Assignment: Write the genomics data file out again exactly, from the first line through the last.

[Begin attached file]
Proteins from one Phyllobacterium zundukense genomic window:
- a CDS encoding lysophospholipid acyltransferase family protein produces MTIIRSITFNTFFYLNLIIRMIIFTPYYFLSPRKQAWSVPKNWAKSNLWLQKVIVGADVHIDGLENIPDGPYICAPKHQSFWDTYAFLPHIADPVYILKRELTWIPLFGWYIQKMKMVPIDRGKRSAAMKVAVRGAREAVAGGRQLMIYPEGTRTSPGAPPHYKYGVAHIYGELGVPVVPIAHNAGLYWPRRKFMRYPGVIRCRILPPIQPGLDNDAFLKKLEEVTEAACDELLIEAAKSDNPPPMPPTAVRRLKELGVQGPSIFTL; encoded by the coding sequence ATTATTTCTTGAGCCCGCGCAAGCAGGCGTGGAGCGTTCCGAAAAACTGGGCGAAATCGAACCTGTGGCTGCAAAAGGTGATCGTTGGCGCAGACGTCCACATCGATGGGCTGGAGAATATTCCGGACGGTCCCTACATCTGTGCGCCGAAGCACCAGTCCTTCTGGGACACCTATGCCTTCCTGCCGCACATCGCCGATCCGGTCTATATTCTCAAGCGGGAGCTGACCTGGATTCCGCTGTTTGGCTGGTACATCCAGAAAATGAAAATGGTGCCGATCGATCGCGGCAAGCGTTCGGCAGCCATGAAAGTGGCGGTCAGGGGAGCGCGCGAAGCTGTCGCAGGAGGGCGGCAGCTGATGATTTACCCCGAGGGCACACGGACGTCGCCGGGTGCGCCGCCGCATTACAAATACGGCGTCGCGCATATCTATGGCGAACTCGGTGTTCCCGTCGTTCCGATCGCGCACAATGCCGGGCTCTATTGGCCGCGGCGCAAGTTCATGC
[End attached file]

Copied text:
Proteins from one Phyllobacterium zundukense genomic window:
- a CDS encoding lysophospholipid acyltransferase family protein produces MTIIRSITFNTFFYLNLIIRMIIFTPYYFLSPRKQAWSVPKNWAKSNLWLQKVIVGADVHIDGLENIPDGPYICAPKHQSFWDTYAFLPHIADPVYILKRELTWIPLFGWYIQKMKMVPIDRGKRSAAMKVAVRGAREAVAGGRQLMIYPEGTRTSPGAPPHYKYGVAHIYGELGVPVVPIAHNAGLYWPRRKFMRYPGVIRCRILPPIQPGLDNDAFLKKLEEVTEAACDELLIEAAKSDNPPPMPPTAVRRLKELGVQGPSIFTL; encoded by the coding sequence ATTATTTCTTGAGCCCGCGCAAGCAGGCGTGGAGCGTTCCGAAAAACTGGGCGAAATCGAACCTGTGGCTGCAAAAGGTGATCGTTGGCGCAGACGTCCACATCGATGGGCTGGAGAATATTCCGGACGGTCCCTACATCTGTGCGCCGAAGCACCAGTCCTTCTGGGACACCTATGCCTTCCTGCCGCACATCGCCGATCCGGTCTATATTCTCAAGCGGGAGCTGACCTGGATTCCGCTGTTTGGCTGGTACATCCAGAAAATGAAAATGGTGCCGATCGATCGCGGCAAGCGTTCGGCAGCCATGAAAGTGGCGGTCAGGGGAGCGCGCGAAGCTGTCGCAGGAGGGCGGCAGCTGATGATTTACCCCGAGGGCACACGGACGTCGCCGGGTGCGCCGCCGCATTACAAATACGGCGTCGCGCATATCTATGGCGAACTCGGTGTTCCCGTCGTTCCGATCGCGCACAATGCCGGGCTCTATTGGCCGCGGCGCAAGTTCATGC